- The SEC Division of Examinations is focused on advice to older investors and retirement investors. Advisors and their firms should review their practices for those investors.
- Among the concerns of the Division of Examinations is whether conflicts are adequately disclosed so that investors can provide informed consent. Off-the-shelf disclosures may not have sufficient information to pass that test.
- The starting point for making an investment recommendation or providing investment advice is to develop a profile of the investor that considers the information relevant to the investor’s needs and circumstances. The information needed for the profile for retired investors may be different than for accumulation investors. Questionnaires and other information gathering materials should be reviewed to ensure their adequacy for purposes of investors who will regularly withdraw cash for lifelong retirement income from their accounts.
The SEC Division of Examinations recently released its 2024 Examination Priorities (2024-exam-priorities.pdf (sec.gov)). While the Priorities cover a range issues, this article focuses on the Priorities that could impact advice and recommendations by investment advisers and dual registrants (both referred to as advisors in this article) to retirement investors. “Retirement Investors” is DOL terminology for investors in retirement plans and IRAs. My interchangeable use of SEC and DOL language is justified by their shared interest in protecting people who are saving and investing for retirement and who are investing and spending in retirement.
Continue reading The SEC’s 2024 Examination Priorities: Impact on IRAs and Retirement Plans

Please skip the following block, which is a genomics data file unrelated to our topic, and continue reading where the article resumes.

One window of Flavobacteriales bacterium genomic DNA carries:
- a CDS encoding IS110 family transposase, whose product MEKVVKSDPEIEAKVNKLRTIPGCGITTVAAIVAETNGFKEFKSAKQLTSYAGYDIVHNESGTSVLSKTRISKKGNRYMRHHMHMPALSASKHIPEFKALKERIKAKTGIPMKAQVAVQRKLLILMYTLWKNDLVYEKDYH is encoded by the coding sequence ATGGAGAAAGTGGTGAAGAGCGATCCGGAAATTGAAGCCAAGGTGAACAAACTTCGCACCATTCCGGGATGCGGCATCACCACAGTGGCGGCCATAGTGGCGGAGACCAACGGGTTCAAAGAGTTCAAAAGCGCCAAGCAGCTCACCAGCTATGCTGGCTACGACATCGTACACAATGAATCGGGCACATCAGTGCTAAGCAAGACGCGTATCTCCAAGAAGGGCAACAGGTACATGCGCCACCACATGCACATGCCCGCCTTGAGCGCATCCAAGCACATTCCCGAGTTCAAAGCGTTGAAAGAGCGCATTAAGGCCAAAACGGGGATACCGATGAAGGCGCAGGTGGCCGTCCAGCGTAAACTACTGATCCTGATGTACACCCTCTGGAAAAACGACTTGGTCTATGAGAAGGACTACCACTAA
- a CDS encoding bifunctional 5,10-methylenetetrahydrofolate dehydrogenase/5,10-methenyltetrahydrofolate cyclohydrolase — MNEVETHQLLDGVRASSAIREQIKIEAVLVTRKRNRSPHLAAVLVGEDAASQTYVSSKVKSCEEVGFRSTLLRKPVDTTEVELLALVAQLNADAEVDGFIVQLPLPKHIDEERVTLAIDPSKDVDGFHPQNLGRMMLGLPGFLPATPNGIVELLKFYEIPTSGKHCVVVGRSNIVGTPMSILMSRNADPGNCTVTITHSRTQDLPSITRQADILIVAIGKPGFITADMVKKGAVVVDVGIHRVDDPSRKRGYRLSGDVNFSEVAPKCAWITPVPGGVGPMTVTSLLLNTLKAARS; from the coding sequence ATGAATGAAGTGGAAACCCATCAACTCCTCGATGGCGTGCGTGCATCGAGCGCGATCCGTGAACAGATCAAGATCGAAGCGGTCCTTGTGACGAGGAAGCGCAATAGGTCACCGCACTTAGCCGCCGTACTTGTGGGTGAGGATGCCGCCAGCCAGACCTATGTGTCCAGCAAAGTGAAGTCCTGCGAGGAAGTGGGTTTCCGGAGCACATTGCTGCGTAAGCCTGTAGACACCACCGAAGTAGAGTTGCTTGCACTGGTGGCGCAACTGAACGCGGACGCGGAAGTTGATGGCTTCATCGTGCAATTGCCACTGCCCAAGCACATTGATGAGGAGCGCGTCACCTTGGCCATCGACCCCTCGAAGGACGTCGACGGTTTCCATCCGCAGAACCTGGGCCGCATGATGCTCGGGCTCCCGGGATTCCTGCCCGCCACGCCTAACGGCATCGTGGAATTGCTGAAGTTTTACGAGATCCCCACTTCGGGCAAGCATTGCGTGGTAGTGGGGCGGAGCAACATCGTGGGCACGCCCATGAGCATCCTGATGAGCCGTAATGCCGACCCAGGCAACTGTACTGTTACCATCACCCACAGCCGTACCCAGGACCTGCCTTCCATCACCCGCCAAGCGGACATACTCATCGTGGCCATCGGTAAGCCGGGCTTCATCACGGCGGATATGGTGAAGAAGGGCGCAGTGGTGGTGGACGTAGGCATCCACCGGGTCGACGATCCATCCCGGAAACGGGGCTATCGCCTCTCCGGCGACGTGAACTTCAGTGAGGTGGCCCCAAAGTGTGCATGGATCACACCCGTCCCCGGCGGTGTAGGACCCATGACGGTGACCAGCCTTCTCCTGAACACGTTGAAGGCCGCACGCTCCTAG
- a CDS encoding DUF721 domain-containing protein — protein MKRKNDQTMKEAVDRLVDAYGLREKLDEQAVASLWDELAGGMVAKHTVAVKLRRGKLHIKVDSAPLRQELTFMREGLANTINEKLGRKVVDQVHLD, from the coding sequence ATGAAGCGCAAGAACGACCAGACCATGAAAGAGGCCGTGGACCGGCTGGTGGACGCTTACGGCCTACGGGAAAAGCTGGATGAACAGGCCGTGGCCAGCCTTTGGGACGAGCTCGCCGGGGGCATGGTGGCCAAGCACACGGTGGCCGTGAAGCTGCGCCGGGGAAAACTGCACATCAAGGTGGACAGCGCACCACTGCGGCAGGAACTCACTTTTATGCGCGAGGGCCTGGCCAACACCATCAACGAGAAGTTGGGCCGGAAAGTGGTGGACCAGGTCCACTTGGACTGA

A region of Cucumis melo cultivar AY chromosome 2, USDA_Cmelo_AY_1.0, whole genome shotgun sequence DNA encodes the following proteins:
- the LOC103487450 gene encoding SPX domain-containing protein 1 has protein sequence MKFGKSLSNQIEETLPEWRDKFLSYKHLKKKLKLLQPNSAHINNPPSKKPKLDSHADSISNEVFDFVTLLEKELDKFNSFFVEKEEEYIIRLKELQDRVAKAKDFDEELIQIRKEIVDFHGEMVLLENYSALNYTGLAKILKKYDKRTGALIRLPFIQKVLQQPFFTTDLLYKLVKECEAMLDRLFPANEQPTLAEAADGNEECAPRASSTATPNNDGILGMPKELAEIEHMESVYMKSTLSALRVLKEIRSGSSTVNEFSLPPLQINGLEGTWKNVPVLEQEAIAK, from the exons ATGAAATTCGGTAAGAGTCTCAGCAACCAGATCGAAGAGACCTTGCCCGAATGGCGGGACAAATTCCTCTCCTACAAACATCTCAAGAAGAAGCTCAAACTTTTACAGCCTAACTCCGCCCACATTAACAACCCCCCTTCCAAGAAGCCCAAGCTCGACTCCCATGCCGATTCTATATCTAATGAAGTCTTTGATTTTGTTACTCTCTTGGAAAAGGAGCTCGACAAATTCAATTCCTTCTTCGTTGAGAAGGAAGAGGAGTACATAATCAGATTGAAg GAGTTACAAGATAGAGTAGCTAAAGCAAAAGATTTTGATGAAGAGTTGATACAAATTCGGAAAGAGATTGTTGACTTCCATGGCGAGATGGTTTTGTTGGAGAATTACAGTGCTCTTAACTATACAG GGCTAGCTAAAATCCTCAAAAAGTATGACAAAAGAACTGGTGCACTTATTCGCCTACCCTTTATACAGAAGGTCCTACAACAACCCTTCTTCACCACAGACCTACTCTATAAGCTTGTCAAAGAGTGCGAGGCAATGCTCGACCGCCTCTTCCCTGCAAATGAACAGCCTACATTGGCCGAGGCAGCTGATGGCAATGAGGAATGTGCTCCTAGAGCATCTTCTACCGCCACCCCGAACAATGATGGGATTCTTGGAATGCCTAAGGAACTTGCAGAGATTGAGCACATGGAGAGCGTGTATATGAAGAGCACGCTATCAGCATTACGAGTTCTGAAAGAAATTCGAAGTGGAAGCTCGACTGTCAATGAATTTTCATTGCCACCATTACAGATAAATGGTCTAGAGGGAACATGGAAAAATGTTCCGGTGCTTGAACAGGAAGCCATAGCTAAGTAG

- Recent SEC guidance has clarified that the investment adviser duties of care and loyalty are separate, independent duties.
- A reasonable interpretation of the SEC and Staff guidance is that the satisfaction of one will not satisfy the other–both must be individually satisfied.
- As a result, the SEC appears to be saying that, even if a conflict is disclosed, that does not, in and of itself, satisfy the duty of care. For example, if an adviser discloses that the adviser will receive compensation related to an investment decision or recommendation, e.g., revenue sharing, but the revenue sharing share class of a mutual fund is more expensive for the investor, the duty of care may be violated even though the duty of loyalty was satisfied.
There appear to be conflicting views of whether an investment adviser’s duty of care can be satisfied by disclosures that satisfy the duty of loyalty. That is, if an adviser discloses the receipt of additional compensation from investments or service providers, can the adviser then recommend or select that investment even though it may be more expensive for the client? In recent years, the SEC has issued guidance that seems to answer that question…and the answer appears to be “no.” Based on its 2019 Commission Interpretation Regarding Standard of Conduct for Investment Advisers, and the two 2022 SEC Staff Bulletins, the position of the SEC (and of the Staff) is that the duties of care and loyalty (together referred to as the duty to act in the best interest of investors) are separate and distinct, and that they each must be independently satisfied.
Continue reading Investment Advisers: The Independent Duties of Care and Loyalty